Newspaper of Chicago Daily Tribune, May 27, 1876, Page 7

Newspaper of Chicago Daily Tribune dated May 27, 1876 Page 7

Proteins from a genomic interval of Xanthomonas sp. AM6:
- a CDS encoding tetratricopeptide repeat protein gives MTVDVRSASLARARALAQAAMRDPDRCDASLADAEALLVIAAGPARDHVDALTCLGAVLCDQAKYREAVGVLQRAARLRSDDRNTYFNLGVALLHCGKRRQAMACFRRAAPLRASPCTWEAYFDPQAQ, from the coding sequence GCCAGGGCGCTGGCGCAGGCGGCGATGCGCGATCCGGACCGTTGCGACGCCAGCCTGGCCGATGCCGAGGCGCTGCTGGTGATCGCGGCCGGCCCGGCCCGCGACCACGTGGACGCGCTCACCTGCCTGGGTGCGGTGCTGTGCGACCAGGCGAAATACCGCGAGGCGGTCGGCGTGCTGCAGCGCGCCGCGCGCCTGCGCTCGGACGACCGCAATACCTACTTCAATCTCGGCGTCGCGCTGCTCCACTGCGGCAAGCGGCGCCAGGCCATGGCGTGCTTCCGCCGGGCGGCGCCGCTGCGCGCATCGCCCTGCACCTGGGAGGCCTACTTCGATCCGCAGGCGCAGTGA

Text content (automatically generated)